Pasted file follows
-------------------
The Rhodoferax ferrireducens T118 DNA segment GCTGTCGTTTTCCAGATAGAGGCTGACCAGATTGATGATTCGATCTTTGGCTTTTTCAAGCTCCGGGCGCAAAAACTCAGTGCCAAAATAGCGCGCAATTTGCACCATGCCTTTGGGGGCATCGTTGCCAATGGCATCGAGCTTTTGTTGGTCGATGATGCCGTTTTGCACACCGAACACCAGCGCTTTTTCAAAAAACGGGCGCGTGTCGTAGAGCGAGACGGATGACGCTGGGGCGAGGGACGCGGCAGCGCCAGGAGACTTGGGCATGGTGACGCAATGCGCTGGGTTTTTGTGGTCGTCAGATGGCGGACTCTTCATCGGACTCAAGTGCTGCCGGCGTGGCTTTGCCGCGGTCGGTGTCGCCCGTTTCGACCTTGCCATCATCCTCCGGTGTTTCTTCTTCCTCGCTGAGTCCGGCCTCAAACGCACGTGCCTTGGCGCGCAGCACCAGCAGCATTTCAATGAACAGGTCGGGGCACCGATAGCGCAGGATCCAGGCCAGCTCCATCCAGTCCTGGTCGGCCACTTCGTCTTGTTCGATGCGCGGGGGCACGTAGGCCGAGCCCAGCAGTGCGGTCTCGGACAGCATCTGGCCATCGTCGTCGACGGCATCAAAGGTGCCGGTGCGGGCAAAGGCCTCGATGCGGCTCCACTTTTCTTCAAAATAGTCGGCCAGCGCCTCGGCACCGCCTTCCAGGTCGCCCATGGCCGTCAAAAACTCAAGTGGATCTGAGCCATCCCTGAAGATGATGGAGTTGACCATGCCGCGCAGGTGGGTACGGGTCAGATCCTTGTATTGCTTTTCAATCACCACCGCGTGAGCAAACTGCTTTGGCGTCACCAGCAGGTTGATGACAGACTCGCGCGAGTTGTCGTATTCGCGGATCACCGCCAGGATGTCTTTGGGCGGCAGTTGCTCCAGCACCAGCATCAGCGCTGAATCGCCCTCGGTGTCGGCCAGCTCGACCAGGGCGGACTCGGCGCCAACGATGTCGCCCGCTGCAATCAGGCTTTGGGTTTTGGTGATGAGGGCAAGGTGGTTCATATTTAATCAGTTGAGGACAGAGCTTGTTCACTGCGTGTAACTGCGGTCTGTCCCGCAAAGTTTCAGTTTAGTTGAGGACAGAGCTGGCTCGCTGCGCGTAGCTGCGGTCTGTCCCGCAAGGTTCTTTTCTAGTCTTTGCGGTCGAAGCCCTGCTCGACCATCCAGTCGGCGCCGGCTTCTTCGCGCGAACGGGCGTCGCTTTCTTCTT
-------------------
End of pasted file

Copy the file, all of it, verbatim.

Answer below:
The Rhodoferax ferrireducens T118 DNA segment GCTGTCGTTTTCCAGATAGAGGCTGACCAGATTGATGATTCGATCTTTGGCTTTTTCAAGCTCCGGGCGCAAAAACTCAGTGCCAAAATAGCGCGCAATTTGCACCATGCCTTTGGGGGCATCGTTGCCAATGGCATCGAGCTTTTGTTGGTCGATGATGCCGTTTTGCACACCGAACACCAGCGCTTTTTCAAAAAACGGGCGCGTGTCGTAGAGCGAGACGGATGACGCTGGGGCGAGGGACGCGGCAGCGCCAGGAGACTTGGGCATGGTGACGCAATGCGCTGGGTTTTTGTGGTCGTCAGATGGCGGACTCTTCATCGGACTCAAGTGCTGCCGGCGTGGCTTTGCCGCGGTCGGTGTCGCCCGTTTCGACCTTGCCATCATCCTCCGGTGTTTCTTCTTCCTCGCTGAGTCCGGCCTCAAACGCACGTGCCTTGGCGCGCAGCACCAGCAGCATTTCAATGAACAGGTCGGGGCACCGATAGCGCAGGATCCAGGCCAGCTCCATCCAGTCCTGGTCGGCCACTTCGTCTTGTTCGATGCGCGGGGGCACGTAGGCCGAGCCCAGCAGTGCGGTCTCGGACAGCATCTGGCCATCGTCGTCGACGGCATCAAAGGTGCCGGTGCGGGCAAAGGCCTCGATGCGGCTCCACTTTTCTTCAAAATAGTCGGCCAGCGCCTCGGCACCGCCTTCCAGGTCGCCCATGGCCGTCAAAAACTCAAGTGGATCTGAGCCATCCCTGAAGATGATGGAGTTGACCATGCCGCGCAGGTGGGTACGGGTCAGATCCTTGTATTGCTTTTCAATCACCACCGCGTGAGCAAACTGCTTTGGCGTCACCAGCAGGTTGATGACAGACTCGCGCGAGTTGTCGTATTCGCGGATCACCGCCAGGATGTCTTTGGGCGGCAGTTGCTCCAGCACCAGCATCAGCGCTGAATCGCCCTCGGTGTCGGCCAGCTCGACCAGGGCGGACTCGGCGCCAACGATGTCGCCCGCTGCAATCAGGCTTTGGGTTTTGGTGATGAGGGCAAGGTGGTTCATATTTAATCAGTTGAGGACAGAGCTTGTTCACTGCGTGTAACTGCGGTCTGTCCCGCAAAGTTTCAGTTTAGTTGAGGACAGAGCTGGCTCGCTGCGCGTAGCTGCGGTCTGTCCCGCAAGGTTCTTTTCTAGTCTTTGCGGTCGAAGCCCTGCTCGACCATCCAGTCGGCGCCGGCTTCTTCGCGCGAACGGGCGTCGCTTTCTTCTT